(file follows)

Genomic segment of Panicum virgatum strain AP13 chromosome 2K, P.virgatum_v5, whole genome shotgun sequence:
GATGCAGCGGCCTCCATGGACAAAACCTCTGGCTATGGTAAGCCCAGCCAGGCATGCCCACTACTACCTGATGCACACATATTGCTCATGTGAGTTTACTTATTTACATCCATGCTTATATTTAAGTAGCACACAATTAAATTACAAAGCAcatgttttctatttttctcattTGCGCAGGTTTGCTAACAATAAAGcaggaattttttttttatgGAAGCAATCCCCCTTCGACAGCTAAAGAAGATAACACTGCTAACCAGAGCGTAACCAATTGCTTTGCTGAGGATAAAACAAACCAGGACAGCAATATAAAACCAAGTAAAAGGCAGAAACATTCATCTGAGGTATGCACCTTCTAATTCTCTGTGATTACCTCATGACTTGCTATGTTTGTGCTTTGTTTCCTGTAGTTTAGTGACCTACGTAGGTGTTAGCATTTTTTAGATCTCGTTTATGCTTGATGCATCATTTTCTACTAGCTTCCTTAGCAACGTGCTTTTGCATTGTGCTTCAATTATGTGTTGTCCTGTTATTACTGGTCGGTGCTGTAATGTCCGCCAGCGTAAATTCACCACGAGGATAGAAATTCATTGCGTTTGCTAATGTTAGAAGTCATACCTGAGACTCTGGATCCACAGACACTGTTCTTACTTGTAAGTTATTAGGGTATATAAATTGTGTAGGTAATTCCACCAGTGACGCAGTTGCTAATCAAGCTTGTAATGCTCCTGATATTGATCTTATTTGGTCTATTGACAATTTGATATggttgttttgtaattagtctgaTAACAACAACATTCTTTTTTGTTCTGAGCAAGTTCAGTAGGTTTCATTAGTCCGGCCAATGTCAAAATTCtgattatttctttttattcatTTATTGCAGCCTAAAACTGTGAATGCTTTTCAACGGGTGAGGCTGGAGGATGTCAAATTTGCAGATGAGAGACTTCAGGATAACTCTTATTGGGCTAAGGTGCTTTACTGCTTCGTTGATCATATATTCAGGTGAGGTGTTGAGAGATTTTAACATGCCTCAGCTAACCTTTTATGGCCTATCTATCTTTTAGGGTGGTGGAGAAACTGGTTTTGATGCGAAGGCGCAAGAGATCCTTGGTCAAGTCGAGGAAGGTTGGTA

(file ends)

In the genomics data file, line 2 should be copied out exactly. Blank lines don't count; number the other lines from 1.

GATGCAGCGGCCTCCATGGACAAAACCTCTGGCTATGGTAAGCCCAGCCAGGCATGCCCACTACTACCTGATGCACACATATTGCTCATGTGAGTTTACTTATTTACATCCATGCTTATATTTAAGTAGCACACAATTAAATTACAAAGCAcatgttttctatttttctcattTGCGCAGGTTTGCTAACAATAAAGcaggaattttttttttatgGAAGCAATCCCCCTTCGACAGCTAAAGAAGATAACACTGCTAACCAGAGCGTAACCAATTGCTTTGCTGAGGATAAAACAAACCAGGACAGCAATATAAAACCAAGTAAAAGGCAGAAACATTCATCTGAGGTATGCACCTTCTAATTCTCTGTGATTACCTCATGACTTGCTATGTTTGTGCTTTGTTTCCTGTAGTTTAGTGACCTACGTAGGTGTTAGCATTTTTTAGATCTCGTTTATGCTTGATGCATCATTTTCTACTAGCTTCCTTAGCAACGTGCTTTTGCATTGTGCTTCAATTATGTGTTGTCCTGTTATTACTGGTCGGTGCTGTAATGTCCGCCAGCGTAAATTCACCACGAGGATAGAAATTCATTGCGTTTGCTAATGTTAGAAGTCATACCTGAGACTCTGGATCCACAGACACTGTTCTTACTTGTAAGTTATTAGGGTATATAAATTGTGTAGGTAATTCCACCAGTGACGCAGTTGCTAATCAAGCTTGTAATGCTCCTGATATTGATCTTATTTGGTCTATTGACAATTTGATATggttgttttgtaattagtctgaTAACAACAACATTCTTTTTTGTTCTGAGCAAGTTCAGTAGGTTTCATTAGTCCGGCCAATGTCAAAATTCtgattatttctttttattcatTTATTGCAGCCTAAAACTGTGAATGCTTTTCAACGGGTGAGGCTGGAGGATGTCAAATTTGCAGATGAGAGACTTCAGGATAACTCTTATTGGGCTAAGGTGCTTTACTGCTTCGTTGATCATATATTCAGGTGAGGTGTTGAGAGATTTTAACATGCCTCAGCTAACCTTTTATGGCCTATCTATCTTTTAGGGTGGTGGAGAAACTGGTTTTGATGCGAAGGCGCAAGAGATCCTTGGTCAAGTCGAGGAAGGTTGGTA